Wildstar Course Correction

I quit Wildstar a couple of months ago, despite really loving the game. I had a blast questing, PVPing, and crafting my way to level 50.

Once I got there, though, it was time to start the attunement process for raiding. I’m no stranger to attunements, and a lot of MMOs have done them over the years. This one was particularly lengthy, but my friends and I went at it with excitement. Killed a world boss, ground rep for a couple of weeks, started working on silver medals in veteran adventures…

That was where it really slowed down. It didn’t help that, at the time, anything less than gold meant shit rewards, so everyone would bail on a group as soon as gold went out the window. It made it incredibly difficult to learn the adventures to get gold, much less finish with a silver. But either way, we powered through it over a few weeks, eventually collecting every gear drop we needed and all of our silver medals.

When we moved on to veteran dungeons, we felt no more geared than when we attempted them prior to gearing out from adventures. There was no noticeable increase in our power. It was frustrating, certainly not a cakewalk. During development, as Carbine repeatedly talked about how hardcore the endgame was, I was excited. I’ve done a lot of MMO raiding. From the Planes of Fear and Hate back in EQ1, to heroic mode ICC in WoW (my raid team earned the Bane of the Fallen King title and our Bloodbathed Frostbrood). I was looking forward to the challenge that Wildstar promised.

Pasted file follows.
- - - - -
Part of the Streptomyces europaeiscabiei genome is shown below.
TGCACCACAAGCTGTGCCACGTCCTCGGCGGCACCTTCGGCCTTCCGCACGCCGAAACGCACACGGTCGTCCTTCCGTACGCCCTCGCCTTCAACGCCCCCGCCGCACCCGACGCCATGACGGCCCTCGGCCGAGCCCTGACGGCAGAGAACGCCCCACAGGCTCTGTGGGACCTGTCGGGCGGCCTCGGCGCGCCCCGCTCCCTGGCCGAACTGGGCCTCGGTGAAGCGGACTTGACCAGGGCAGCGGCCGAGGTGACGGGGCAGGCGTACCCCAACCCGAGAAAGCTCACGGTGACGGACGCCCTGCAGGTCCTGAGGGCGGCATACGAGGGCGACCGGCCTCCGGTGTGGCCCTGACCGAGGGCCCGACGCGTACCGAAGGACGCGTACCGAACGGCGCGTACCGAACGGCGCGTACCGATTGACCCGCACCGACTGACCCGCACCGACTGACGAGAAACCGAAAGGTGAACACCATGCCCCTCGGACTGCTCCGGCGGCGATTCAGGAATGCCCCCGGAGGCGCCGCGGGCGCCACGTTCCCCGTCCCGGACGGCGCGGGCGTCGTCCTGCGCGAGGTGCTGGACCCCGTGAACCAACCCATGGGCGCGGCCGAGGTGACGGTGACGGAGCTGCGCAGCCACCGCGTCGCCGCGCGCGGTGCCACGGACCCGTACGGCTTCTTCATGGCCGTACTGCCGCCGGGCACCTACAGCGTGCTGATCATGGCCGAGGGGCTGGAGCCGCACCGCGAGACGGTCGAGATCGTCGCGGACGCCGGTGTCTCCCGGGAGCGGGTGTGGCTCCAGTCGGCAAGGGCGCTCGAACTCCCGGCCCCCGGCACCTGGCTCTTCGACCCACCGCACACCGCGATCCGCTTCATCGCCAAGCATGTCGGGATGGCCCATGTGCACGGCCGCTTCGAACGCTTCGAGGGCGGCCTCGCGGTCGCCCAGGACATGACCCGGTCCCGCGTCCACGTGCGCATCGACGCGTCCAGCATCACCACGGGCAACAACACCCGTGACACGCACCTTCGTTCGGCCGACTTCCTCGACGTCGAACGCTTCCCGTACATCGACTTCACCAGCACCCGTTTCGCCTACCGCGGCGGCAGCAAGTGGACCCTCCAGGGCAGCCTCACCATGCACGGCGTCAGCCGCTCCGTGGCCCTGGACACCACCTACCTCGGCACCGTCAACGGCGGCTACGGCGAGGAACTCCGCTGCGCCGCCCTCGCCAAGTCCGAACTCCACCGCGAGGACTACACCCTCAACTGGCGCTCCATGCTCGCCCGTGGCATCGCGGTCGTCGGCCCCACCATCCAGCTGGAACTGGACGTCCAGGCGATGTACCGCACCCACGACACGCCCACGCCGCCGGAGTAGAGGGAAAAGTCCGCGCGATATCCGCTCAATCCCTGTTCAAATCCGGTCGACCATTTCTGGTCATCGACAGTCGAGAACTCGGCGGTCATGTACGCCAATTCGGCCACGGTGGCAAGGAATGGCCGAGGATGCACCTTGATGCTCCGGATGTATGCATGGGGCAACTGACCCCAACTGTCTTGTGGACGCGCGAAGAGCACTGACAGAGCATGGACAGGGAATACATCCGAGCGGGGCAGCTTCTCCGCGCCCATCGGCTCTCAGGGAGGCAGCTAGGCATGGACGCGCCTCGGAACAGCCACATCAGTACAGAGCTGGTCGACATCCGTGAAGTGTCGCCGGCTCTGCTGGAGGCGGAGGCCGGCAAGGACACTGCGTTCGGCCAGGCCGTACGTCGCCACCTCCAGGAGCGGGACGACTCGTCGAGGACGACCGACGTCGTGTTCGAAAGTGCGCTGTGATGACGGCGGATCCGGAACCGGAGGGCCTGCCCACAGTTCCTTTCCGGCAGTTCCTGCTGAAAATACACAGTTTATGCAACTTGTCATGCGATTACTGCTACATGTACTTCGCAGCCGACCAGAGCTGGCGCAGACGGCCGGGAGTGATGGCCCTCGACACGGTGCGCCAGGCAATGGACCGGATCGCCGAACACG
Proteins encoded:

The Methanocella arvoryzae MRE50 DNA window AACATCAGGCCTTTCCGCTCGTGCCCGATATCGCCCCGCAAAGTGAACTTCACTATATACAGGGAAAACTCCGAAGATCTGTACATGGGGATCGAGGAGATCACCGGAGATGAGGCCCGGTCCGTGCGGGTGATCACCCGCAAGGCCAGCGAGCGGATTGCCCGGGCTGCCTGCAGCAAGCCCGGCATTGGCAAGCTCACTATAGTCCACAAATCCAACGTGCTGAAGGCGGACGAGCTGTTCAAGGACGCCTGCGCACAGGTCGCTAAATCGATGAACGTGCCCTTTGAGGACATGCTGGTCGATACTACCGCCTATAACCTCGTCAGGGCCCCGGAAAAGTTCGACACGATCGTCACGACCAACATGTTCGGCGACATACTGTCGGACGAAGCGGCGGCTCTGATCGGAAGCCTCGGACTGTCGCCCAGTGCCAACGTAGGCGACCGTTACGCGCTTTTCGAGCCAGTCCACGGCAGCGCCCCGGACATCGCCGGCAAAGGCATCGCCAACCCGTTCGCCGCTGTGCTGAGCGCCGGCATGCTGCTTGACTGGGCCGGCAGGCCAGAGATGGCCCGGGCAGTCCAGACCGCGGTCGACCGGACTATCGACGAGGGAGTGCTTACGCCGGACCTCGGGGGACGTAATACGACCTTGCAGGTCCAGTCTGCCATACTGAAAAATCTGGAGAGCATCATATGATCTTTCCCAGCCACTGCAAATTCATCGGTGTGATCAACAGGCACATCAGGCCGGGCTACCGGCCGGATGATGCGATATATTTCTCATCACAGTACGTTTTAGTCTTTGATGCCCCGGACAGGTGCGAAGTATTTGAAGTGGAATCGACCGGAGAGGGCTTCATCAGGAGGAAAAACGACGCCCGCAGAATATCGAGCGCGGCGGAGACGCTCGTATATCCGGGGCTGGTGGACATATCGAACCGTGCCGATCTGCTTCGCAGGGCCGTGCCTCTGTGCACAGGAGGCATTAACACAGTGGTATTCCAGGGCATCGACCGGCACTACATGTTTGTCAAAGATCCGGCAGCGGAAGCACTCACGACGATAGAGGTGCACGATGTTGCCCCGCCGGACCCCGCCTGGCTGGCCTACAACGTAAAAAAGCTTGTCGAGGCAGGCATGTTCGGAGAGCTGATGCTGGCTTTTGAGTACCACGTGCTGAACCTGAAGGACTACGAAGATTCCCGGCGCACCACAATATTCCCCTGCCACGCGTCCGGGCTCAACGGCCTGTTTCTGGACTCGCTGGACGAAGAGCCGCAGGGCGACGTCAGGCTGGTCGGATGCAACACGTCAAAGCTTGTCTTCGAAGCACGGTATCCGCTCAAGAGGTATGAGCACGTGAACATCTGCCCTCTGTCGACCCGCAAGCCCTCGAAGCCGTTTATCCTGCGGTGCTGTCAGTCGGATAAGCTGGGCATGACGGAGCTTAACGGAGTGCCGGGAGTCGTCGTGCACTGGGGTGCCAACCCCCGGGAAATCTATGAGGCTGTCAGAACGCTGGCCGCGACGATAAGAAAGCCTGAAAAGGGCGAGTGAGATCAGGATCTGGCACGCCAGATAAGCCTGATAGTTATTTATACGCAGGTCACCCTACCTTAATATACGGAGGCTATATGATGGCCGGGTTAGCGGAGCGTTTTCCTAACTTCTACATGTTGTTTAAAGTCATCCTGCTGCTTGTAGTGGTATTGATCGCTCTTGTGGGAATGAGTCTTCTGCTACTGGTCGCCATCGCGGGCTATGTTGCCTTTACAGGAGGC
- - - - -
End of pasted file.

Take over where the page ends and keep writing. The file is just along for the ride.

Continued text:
Unfortunately, as I spent hours each night working on these adventures and dungeons, I began to realize that perhaps “hardcore” just isn’t for me anymore. The huge time commitment that Wildstar was asking for not only to raid, but to just get attuned to raid, was simply more than I was willing to fork over.

I had to admit to myself that my priorities had changed. I’m a father now, I’m juggling a lot of different big comic projects. As much as I looked back fondly on my raiding days, right now it’s unrealistic for me to dump 3-4 hours a night into an MMO. I didn’t begrudge Wildstar it’s hardcore endgame, but I did have to accept that, at least right now, I’m not the player for it anymore.

My friends felt the same way, and so we drifted away from Wildstar, and then quit altogether.